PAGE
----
4 Traveling to Vancouver Cruise Ports

By Car From the USA

Canada Place
Cross the US/Canadian Border on I-5. I-5 turns into Rte 99. Continue northKeep on Route 99 and cross the Oak Street Bridge. Make a left turn on 70th Avenue. Then make a right on Granville Street. Carry on north across the Granville Street Bridge. Continue straight on by taking the Seymour Street exit. Carry on north along Seymour St to reach West Cordova St. Head left onto West Cordova St. After 2 blocks turn right onto Howe Street, to soon get to Canada Place. Long term parking facilities can be found at the Vinci car park.

Cross the US/Canadian Border on I-5. I-5 becomes Route 99. Leave at turnoff 36 and make a right onto Route 1. Then turn left onto Knight Street. Knight Street will become Clark Drive. Carry on on Clark to its end then make a right on Stewart St. Continue around half-a-mile to arrive at Ballantyne. There is no car park at the cruise terminal, but one option is cruisepark, positioned on the waterfront between Canada Place and Ballantyne.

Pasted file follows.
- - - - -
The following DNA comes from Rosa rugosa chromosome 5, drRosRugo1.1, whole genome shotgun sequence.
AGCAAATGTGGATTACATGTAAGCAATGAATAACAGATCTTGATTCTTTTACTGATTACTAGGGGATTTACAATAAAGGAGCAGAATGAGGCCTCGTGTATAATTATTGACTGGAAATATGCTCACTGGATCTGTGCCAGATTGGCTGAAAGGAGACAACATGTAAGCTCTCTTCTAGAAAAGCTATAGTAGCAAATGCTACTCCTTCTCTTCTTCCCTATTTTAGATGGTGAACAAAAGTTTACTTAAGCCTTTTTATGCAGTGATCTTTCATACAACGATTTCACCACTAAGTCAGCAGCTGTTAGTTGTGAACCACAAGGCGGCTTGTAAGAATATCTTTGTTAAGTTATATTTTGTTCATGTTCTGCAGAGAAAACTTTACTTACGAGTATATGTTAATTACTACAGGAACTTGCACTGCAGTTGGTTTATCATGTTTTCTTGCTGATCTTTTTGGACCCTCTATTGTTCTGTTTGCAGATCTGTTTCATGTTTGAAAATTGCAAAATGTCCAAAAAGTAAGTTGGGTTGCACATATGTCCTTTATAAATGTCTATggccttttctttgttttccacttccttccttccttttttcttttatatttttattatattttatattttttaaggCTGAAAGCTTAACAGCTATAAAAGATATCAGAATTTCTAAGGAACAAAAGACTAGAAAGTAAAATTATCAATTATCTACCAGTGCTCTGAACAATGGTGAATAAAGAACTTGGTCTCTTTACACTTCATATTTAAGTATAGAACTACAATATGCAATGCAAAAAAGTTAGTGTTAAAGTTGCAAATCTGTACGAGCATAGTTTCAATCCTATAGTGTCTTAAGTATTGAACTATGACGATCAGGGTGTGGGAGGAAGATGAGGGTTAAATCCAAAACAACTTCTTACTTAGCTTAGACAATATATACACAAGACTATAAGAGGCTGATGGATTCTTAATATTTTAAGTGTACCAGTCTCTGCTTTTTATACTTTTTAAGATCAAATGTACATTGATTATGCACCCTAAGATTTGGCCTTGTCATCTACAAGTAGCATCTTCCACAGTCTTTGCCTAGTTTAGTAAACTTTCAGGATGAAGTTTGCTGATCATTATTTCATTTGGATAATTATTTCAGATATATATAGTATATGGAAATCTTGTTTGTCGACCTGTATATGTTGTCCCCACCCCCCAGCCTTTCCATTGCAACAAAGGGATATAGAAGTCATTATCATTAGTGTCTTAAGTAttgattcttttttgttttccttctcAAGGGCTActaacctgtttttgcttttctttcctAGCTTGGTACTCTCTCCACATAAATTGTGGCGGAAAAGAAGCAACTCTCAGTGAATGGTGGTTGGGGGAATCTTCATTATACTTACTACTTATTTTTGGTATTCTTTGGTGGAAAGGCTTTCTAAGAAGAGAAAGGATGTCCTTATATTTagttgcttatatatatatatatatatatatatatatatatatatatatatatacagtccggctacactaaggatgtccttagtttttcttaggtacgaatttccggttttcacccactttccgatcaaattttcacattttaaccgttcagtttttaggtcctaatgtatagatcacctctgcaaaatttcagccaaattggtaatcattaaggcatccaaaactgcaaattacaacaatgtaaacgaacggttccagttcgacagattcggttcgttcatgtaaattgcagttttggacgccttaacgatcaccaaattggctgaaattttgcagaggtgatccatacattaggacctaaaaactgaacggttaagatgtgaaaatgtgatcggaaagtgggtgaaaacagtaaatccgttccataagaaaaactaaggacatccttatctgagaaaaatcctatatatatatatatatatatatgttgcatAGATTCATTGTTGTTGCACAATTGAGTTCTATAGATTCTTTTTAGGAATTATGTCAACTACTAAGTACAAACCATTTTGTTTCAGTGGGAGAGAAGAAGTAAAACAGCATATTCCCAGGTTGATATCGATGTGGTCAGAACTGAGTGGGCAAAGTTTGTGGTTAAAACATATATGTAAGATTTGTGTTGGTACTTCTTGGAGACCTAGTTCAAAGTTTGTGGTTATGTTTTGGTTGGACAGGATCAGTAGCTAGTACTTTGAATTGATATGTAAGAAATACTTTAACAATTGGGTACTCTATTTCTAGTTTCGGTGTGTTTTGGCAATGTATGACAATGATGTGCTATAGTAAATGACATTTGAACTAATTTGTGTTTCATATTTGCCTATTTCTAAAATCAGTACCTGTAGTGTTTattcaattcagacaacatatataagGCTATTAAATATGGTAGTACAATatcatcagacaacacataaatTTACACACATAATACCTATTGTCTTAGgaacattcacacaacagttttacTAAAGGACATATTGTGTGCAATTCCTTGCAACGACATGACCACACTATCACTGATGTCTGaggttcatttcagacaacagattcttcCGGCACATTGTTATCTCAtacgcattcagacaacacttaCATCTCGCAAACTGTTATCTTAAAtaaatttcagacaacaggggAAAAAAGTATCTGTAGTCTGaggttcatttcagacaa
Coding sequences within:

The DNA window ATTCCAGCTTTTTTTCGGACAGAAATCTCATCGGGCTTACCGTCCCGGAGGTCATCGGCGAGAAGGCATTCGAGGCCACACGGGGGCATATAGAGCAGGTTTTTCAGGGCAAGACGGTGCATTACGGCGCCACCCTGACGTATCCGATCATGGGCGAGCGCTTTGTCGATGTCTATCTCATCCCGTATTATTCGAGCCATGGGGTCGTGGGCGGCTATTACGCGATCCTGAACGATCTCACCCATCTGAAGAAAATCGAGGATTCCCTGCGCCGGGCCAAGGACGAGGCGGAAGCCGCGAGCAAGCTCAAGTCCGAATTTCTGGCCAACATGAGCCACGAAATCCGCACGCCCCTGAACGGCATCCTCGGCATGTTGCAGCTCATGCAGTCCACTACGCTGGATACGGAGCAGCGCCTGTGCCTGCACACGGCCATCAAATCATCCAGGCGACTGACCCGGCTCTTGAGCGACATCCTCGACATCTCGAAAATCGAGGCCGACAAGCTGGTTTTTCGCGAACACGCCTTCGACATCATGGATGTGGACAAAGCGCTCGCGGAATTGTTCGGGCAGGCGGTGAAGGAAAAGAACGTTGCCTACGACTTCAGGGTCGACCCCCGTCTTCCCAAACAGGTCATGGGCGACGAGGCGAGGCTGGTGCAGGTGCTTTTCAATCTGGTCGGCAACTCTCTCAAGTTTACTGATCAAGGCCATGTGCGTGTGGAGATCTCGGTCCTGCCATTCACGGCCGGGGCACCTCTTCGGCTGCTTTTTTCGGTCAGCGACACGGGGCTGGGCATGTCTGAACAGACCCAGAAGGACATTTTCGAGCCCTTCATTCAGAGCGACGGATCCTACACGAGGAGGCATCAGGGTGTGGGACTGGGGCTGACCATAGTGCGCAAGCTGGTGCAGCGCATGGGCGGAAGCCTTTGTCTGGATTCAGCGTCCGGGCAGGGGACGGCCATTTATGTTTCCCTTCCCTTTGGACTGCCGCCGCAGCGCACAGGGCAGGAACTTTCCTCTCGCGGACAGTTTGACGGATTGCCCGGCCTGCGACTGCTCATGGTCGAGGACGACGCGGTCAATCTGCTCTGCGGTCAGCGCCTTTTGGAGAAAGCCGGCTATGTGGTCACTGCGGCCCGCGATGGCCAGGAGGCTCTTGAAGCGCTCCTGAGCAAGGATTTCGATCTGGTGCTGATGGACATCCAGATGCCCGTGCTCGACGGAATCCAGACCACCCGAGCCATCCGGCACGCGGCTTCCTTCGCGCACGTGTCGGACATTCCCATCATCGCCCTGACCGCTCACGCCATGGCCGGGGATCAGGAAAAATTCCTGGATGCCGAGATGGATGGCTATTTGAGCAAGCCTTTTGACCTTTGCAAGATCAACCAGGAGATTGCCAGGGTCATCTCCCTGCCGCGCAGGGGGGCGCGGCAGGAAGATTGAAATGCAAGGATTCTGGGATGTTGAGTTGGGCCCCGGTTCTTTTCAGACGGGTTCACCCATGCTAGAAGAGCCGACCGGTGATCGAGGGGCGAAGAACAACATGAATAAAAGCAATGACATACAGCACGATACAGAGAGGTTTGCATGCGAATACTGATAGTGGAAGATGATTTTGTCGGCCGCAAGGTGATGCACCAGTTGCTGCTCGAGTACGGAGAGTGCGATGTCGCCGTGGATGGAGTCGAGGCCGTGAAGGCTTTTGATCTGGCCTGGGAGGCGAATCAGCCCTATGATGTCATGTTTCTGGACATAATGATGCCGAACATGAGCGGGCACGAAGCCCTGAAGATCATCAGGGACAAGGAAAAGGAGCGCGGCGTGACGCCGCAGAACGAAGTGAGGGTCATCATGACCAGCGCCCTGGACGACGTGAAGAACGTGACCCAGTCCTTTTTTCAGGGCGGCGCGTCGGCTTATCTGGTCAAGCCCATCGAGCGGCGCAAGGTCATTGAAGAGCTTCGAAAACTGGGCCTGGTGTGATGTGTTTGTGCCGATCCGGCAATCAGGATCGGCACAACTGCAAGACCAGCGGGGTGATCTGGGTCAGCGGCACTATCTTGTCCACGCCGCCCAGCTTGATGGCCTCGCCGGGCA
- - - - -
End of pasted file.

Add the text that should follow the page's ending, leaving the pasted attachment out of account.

By Air

From Vancouver International Airport
The modern Canada Line Skytrain provides a fast connection between the airport and Waterfront station with a journey time of half-an-hour. Trains are frequent. Canada Place cruise terminal is a short walk from Waterfront station. Note that Ballantyne is a taxi ride away. An alternative is to travel by cab from the airport to the required cruise terminal. The journey time is around 45 minutes.

5 Other Information

Currency CAD
Language English
Timezone PTZ